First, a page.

Inspiring Women: Susan Gregg Koger of ModCloth


Ever dreamed of transforming your passion into a million dollar business? Susan Gregg Koger did. This stylish go-getter went from collecting vintage finds to running the massively successful ecommerce empire, ModCloth.

If you’ve ever skimmed the pages of this brilliantly ‘vintage meets modern’ retail dream looking for ways to save on business attire or a dress for your BFF’s summer wedding, you’ve had a glimpse into the wonder that is ModCloth. But besides offering incredibly cute clothes, there are plenty of lessons in business and success from the building of this empire.

Susan Gregg Koger is a wonder woman example of the determination it takes to make your passion an international success.

Early Years

ModCloth began in a college dorm room, not unlike other popular websites of today. Susan had more clothes than she could fit in her closet, so she sold the excess online in the hopes of making money to pay for books. With the help of a development-savvy boyfriend (later husband), the two created a site where Susan could grow her brand and boy did it grow.

Over a period of three years, visitors to ModCloth grew enormously and the site suddenly looked like it could be the real deal. The business duo, who seem to perfectly balance their love life and career, built the business one step at a time from attending fashion trade shows to getting investors.

“Approaching a problem from a rookie point of view enables you to innovate just because you don’t how it’s usually done.”

Susan Gregg Koger  

Turning her passion into a legitimate company took guts. Susan had no retail or fashion experience. She didn’t go to FIT. She simply had an eye for vintage style and a love for her audience.

Career-Defining Moments


With the initial success of ModCloth and momentum from investors, the retail game-changer began to scale quickly increasing employees, office space, and offerings online. But it would all plateau if Susan and her partner couldn’t figure out a way to stand out in the online space.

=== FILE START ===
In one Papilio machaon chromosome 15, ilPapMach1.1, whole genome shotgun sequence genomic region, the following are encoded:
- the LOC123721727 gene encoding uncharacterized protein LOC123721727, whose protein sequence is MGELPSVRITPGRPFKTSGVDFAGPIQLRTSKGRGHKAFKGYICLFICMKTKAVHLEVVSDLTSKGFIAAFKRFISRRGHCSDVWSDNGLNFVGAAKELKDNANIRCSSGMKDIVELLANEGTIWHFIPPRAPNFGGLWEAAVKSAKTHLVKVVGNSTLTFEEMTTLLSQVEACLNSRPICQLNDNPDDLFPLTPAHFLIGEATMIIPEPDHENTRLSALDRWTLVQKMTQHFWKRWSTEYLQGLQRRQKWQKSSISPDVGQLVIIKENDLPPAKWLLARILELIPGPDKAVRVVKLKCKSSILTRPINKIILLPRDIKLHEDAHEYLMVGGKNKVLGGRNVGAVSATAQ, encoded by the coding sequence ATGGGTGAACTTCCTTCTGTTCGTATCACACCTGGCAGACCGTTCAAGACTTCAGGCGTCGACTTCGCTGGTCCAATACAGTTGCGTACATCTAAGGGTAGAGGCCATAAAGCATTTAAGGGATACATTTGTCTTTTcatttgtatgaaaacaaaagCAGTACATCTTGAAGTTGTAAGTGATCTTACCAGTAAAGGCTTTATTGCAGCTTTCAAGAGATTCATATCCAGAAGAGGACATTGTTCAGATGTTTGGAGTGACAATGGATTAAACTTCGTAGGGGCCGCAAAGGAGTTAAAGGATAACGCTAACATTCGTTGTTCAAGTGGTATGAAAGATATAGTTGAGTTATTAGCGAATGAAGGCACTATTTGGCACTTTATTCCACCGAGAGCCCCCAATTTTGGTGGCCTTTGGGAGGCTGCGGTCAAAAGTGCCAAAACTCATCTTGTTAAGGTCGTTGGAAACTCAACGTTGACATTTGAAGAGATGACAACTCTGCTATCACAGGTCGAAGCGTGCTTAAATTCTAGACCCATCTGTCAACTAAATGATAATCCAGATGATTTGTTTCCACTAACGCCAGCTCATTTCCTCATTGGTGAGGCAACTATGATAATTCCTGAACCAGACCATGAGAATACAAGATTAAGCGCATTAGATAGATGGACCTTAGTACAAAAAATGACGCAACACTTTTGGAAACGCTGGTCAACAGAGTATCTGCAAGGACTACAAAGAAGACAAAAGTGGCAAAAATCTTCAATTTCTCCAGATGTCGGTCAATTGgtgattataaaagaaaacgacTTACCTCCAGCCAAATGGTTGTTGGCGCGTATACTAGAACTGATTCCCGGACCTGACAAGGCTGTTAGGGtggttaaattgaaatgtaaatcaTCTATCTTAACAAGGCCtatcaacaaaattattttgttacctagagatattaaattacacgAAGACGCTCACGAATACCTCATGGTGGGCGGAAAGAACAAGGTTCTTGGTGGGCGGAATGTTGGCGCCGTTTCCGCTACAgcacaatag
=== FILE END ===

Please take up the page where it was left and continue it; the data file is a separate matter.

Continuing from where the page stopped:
“It's not just about coming and buying, it's about being part of something and participating and helping others."

Susan Gregg Koger

Enter Susan’s innovative genius. ModCloth has become the success it is today much in part to its unique business practices that set the tone for the digital age. Susan created ModCloth as a community of women with strong personal style and personality. The genius here was fusing the community into the business. Susan and her team got customers involved on a whole new level when they implemented practices to get customer feedback on what to stock and added customer images to product pages.

What We Learned From Her  

On Vision

From one look into the origin of ModCloth and the site today, it’s clear how Susan’s vision for community shaped the success her business has seen. Susan shows us how powerful it can be to create the company you want to see in the world.


Before ModCloth, Susan had a strong love of fashion, but she didn’t feel like she was a part of it. On the ModCloth blog, Susan shared, “There wasn’t a company who spoke to me and made me feel good about who I was — so I decided to make it.”

This lady boss certainly walks the walk. ModCloth was one of the first companies to take the No-Photoshop pledge and offer a full range of clothing sizes. Susan’s intimate awareness of her customers may be one of her greatest business assets. She proves that you don’t have to be a tight-laced, uber-professional CEO to be successful. Being yourself and believing in your vision can end up making the biggest difference for your business.

“The easiest way for a brand to be authentic is to put some of your person and personality into it.”

Susan Gregg Koger

On Change


Since ModCloth’s beginnings in 2002, Susan has learned that change is inevitable and you need to be prepared for that as a business owner. She related, “Change can be scary and bittersweet as it marks the end of one era, but it can also be exhilarating and full of possibility as a new one begins.”

When faced with making big changes at ModCloth, Susan and her partner make it a point to sit down and talk through all the possibilities. They aren’t afraid to confront possible worst-case scenarios. Then, they make sure they get real feedback. The duo revealed to Inc Magazine that they always put samples in front of customers before making a big investment and beta-test all new technologies.

"I asked myself, 'What's the worst that could happen?' I'd go bankrupt, which would remain on my credit report for 10 years. I was in my early 20's, so it didn't seem so bad. Once I thought it through, it still seemed like a risk worth taking."

Susan Gregg Koger

When you’re dreaming of taking your passion to the next level, remember Susan Gregg Koger and her ModCloth empire. Your personality and rookie ideas can be an enormous asset to your business. Do things differently than everyone else and always remember your audience!

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